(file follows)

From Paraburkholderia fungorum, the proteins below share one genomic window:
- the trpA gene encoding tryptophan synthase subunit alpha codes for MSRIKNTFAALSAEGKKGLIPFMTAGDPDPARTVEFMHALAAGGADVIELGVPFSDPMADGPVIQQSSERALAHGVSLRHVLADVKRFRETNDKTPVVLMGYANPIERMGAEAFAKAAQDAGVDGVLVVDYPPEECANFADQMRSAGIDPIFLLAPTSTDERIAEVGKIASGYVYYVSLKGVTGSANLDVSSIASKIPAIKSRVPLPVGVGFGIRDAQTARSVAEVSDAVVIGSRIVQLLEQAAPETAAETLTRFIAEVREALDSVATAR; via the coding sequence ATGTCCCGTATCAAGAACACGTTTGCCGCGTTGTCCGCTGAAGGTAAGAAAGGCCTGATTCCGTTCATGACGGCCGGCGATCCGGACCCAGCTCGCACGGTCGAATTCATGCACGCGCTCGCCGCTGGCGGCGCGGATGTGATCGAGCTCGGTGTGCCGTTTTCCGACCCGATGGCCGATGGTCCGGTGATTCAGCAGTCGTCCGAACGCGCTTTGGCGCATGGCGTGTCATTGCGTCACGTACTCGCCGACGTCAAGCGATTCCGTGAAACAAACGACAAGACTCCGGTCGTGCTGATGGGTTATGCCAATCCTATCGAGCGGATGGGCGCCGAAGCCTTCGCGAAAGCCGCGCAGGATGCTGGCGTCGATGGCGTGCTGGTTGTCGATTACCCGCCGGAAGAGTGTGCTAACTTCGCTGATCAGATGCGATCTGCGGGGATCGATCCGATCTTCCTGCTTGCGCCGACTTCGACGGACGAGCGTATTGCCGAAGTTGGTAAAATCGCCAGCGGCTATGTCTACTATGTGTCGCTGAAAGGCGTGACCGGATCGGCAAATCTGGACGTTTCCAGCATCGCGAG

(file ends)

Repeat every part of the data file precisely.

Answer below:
From Paraburkholderia fungorum, the proteins below share one genomic window:
- the trpA gene encoding tryptophan synthase subunit alpha codes for MSRIKNTFAALSAEGKKGLIPFMTAGDPDPARTVEFMHALAAGGADVIELGVPFSDPMADGPVIQQSSERALAHGVSLRHVLADVKRFRETNDKTPVVLMGYANPIERMGAEAFAKAAQDAGVDGVLVVDYPPEECANFADQMRSAGIDPIFLLAPTSTDERIAEVGKIASGYVYYVSLKGVTGSANLDVSSIASKIPAIKSRVPLPVGVGFGIRDAQTARSVAEVSDAVVIGSRIVQLLEQAAPETAAETLTRFIAEVREALDSVATAR; via the coding sequence ATGTCCCGTATCAAGAACACGTTTGCCGCGTTGTCCGCTGAAGGTAAGAAAGGCCTGATTCCGTTCATGACGGCCGGCGATCCGGACCCAGCTCGCACGGTCGAATTCATGCACGCGCTCGCCGCTGGCGGCGCGGATGTGATCGAGCTCGGTGTGCCGTTTTCCGACCCGATGGCCGATGGTCCGGTGATTCAGCAGTCGTCCGAACGCGCTTTGGCGCATGGCGTGTCATTGCGTCACGTACTCGCCGACGTCAAGCGATTCCGTGAAACAAACGACAAGACTCCGGTCGTGCTGATGGGTTATGCCAATCCTATCGAGCGGATGGGCGCCGAAGCCTTCGCGAAAGCCGCGCAGGATGCTGGCGTCGATGGCGTGCTGGTTGTCGATTACCCGCCGGAAGAGTGTGCTAACTTCGCTGATCAGATGCGATCTGCGGGGATCGATCCGATCTTCCTGCTTGCGCCGACTTCGACGGACGAGCGTATTGCCGAAGTTGGTAAAATCGCCAGCGGCTATGTCTACTATGTGTCGCTGAAAGGCGTGACCGGATCGGCAAATCTGGACGTTTCCAGCATCGCGAG